The RockOn workshop is a building block to become a part of the team for the ACC RockSat team. The RockOn workshop gives an excellent walk-through of building, testing, and troubleshooting a scientific payload for a NASA sounding rocket flight and the best part is your project gets to go to space! My experience with the 2021 program was different from the typical experience every other year due to Covid we had the workshop online. This meant that the normal week-long experience flying to Wallops, Virginia, and building the whole payload in a week was off the table. However, Chris Koehler, the director of The Colorado Space Grant Consortium, and everyone running the program did a great job making kits for all participants and shipped them to us at each school. The participating teams had about a month and a half to build and send back our payloads to be launched. The director Chris Koehler and his team made some incredible videos that did a great job in helping at every step of the building process!
Why I Joined
I kind of found the RockOn program by accident. I knew I wanted to find some group or project to be a part of to start adding things to help build up my resume and experience. I believe I had gotten an email from ACC about things to look out for that would be happening soon. I read a little paragraph about the RockOn program and how to apply. I applied to be a part of the team that day. I had written some responses to a few questions they asked on the application. I was excited and nervous to see what the experience would hold for me. I am an engineering transfer student at ACC, and my goal is to join CU Boulders Aerospace Engineering program after ACC. Being a part of this team was the perfect opportunity to experience an actual aerospace engineering program. It was perfect for me!
What Was Interesting
There were so many new experiences for me from this workshop. Before this, I had never soldered anything, worked with PCBs, used a voltage meter, nor had much experience coding. Learning and growing to become confident in these basic skills like soldering was incredibly valuable for me. I think testing the components after soldering each one was my favorite part. It was incredible to see that my connections were the reason the Arduino Computer was able to send commands and collect data off of the sensors I had made and installed.
By far, the most exciting sensor we had was a Geiger counter. A Geiger Counter is an instrument that counts the number of particles of radiation that hit the Geiger tube. This sensor is used in spacecraft and other places to detect radiation levels. We built the whole Geiger counter up from the Geiger Tube and connected it to a PBC that controlled the power it received, and gathered that data from the counter.
What Was the Hardest Thing About the RockOn Workshop?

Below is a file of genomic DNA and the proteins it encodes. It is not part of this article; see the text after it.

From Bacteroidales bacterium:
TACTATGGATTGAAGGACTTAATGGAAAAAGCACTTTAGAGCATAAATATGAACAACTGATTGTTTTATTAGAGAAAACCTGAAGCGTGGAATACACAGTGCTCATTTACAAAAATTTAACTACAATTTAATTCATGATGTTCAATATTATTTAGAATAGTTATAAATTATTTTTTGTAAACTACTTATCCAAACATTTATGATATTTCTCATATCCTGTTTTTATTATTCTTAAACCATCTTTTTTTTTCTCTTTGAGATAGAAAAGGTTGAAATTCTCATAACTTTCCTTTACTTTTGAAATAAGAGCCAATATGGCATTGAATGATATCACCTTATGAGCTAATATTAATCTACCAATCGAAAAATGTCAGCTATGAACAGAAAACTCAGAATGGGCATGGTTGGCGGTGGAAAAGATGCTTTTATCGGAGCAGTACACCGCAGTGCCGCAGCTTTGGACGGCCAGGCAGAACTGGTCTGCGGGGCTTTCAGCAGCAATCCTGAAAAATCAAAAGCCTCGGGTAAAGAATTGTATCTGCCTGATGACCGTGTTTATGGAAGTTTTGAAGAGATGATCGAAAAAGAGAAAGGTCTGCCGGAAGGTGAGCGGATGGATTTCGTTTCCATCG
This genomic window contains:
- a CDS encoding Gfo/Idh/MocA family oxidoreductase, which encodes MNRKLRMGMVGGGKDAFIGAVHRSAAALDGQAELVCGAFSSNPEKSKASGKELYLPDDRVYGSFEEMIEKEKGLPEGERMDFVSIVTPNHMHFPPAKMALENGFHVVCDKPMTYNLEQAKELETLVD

I think the most challenging part was double-checking our work. It was a crucial step to avoid compounding mistakes, and that is what made it stressful. I needed to test each pin for connectivity or check each solder joint for a bad connection. This step was both essential and tedious. Cold solder joints can be hard to find later!
How the Launch Experience Was
Getting to watch the launch from a live feed was a real awe-inspiring experience. Since I started my journey to become an Aerospace Engineer, I have had a goal and milestone of putting something into space. Knowing the project that I had built, tested, and poured time into was going to space was an incredibly surreal experience.
Here is a link to the launch! RockOn! Student Sounding Rocket Launch. This link is set to 1 minute before launch.
Questions I Had / What Surprised Me
I feel like I just jumped at this opportunity before knowing much about what the RockOn Workshop was. So I was shocked that there were programs for undergrad students to participate in and actively help the scientific community in such a big way! The data we collect is helping further the understanding of the upper layers of the atmosphere, an area that is extremely difficult to study. These sounding rocket experiments and other high-altitude balloons are the only way to gather data in these higher parts of the atmosphere.
What to Expect
A checklist for what to expect:
- You will be building a sensor payload for a sounding rocket experiment.
- You will learn how to solder, code, troubleshoot, and work as a team.
- You will have something you built sent into space!
- Your job is not done once the payload flies. A big part of learning is analyzing the data after and interpreting that data.
- The RockOn Workshop teaches you all of the basics needed to be a part of the RockSat team, which has the opportunity to design their very own experiment for a sounding rocket flight!